Today finds me in a meditative mood of sorts; I've been thinking all week about Norman Colwin, a guy I'd never heard of before who died this week at 101.
I heard about Norman Colwin dying on the radio, which is fitting, because Colwin was called the 'poet laureate of radio' when he wasn't being called a 'citizen of the world.' I don't know what the latter means, but I do know what the former should sound like, and the brief (radio) broadcast I heard about Colwin's death made me miss someone I'd never even known existed until just that moment, and want to know more about him.
Radio, I think, gets kind of a bum rap these days, and maybe rightfully so, provided that you narrowly define radio. But I've always liked radio, in all its incarnations as I think of them, including things that aren't really radio.
I once wrote a post called "Football On The Radio, The Importance of Being Close To Canada, and a Quick Latin Lesson" (I'll link to it below.) In that post, I reflected on how I used to listen to football games on the radio, waxing poetic:
I first started listening to football on the radio back when Sweetie and I began dating. She lived about 60 miles from me, and sometimes I'd go drive my Ford Festiva up to visit her on Sundays. We'd hang out, maybe watch the Packers, maybe eat dinner, and then I'd have to drive home ... I would tune in to the NFL game, whichever game was being played, and listen to that,
...As I drove past sleeping farms and dark houses with warm glows flowing out of their windows, I'd focus on the road as the announcer told me someone was back to pass, it's up, and I'd drive and wait for it's caught or dropped or picked off and he's heading the other way.
The invisible men playing football in my mind ("kicking off, my right to my left..." announcers would say, and I'd picture them on the dashboard of the car) have always been larger and stronger and more enjoyable than the life-sized men playing on the football fields in real life
The radio has always been a big feature of my life. When I lived in Milwaukee, as a college student, I worked in the admissions office of the University. This was in the early 90s, before the Internet and iPods and even CDs were still pretty new. So we listened to the radio in the office. Every city had an assortment of music stations back then: there was the Oldies station and the Classic Rock station and the Top40 station and, if you were lucky like we were because we had two major colleges in Milwaukee, you had a "New Rock" station that played bands like Belly:
I remember listening to New Rock 102.1 when Belly, a group I loved, came out with their new album: the DJ said "Belly's just released a new album that sounds great. Here's their hit song "Feed The Tree," which was off their old album, and I didn't get how New Rock could get away without playing new rock.
I know now: Years later I read an article that talked about why radio stations don't put new music on more often, or more challenging music, and do you know why? It's because of us, and also because of how easy it is to change the radio station when you're in the car, which is where most of us listen to the radio, always. Most people, if they hear something unfamiliar, change the radio station. So radio stations play mostly familiar stuff, even the ones that promise new rock. The new rock they play is the same old stuff new rock fans want to hear.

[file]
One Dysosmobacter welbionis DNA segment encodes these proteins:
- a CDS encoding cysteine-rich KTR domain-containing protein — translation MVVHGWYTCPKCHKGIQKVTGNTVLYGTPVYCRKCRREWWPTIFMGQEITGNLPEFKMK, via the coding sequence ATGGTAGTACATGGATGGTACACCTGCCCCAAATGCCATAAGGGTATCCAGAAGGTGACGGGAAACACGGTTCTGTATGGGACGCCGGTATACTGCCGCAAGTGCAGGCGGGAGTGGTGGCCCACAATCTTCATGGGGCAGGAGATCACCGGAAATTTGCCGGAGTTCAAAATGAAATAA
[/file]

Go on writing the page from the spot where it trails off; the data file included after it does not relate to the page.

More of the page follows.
I'm still that way, a lot. My radio now is my iPod, filled with songs that I download sight-unheard, and podcasts, and sometimes I'll put my 11,000 songs on shuffle and then click until I hear something familiar, if I'm in the mood for something familiar, although these days I'm at least slightly more adventurous in my music listening, which is how I got to hear new music that I downloaded based on its description, music like Regina Spektor, whose song Fidelity I downloaded without ever hearing it, and then loved it, and then went and got all of Regina Spektor's albums, which, fittingly enough for this post, includes "On The Radio":
A song that talks about ascribing some significance to listening to the radio so late at night that the DJ is asleep and plays the song November Rain twice, making the moments even more memorable.
Back in the 90s, we'd listen to music at the office, but we also listened to talk radio, which then was in its infancy and hadn't become nothing-but-conservatives. I recall a show called "That Jay Marvin" who tried to be kind of moderate, but moderation has no place on talk radio. I also recall listening to The Mark Belling Show and being goaded into calling and arguing with him by my boss, who would wander in, hear Belling saying something, and say "Call him up and argue with him" and so I'd do that because it beat filing, and the other office workers would go listen on the radio in the other room and laugh as I tried to argue a proposition I knew nothing about.
Once, Mark Belling told me an argument I'd made was the stupidest argument he'd ever heard. I kind of take that as a badge of pride, and also, I've heard that exact phrase repeated to me twice in my life. (The other one was a judge. Long story. But it was a stupid argument.)
Later on, a few years later, when I came back to Milwaukee after living in Washington D.C. and Morocco for 3/4 of a year, I moved into an apartment but couldn't afford a TV right away, so all I had was my stereo and a radio to listen to. At night, I'd listen to talk radio again, conservative talk-hosts slowly giving way to Art Bell Coast-To-Coast, and Art would talk about aliens and demon possessions as I laid there in the dark, the radio echoing off the bare walls and hardwood floors of my apartment.
Radio's been a big part of my life in part because I'm always doing something else: I'm driving somewhere or typing something or playing with the twins or working in the yard, and I can listen but I can't watch because I've got to watch what I'm doing. But, truth be told, I've always been somewhat impatient with visual media anyway.
I grew up reading books, graduating from comic books to book-books, and a book is like a mental radio: Someone feeds words into your mind and you build them into a world. I read almost every single book in the Hartland Public Library, and I'm not kidding about that. When my brothers and friends were watching TV (movies being a rare thing back before VCRs and cable) I'd be reading.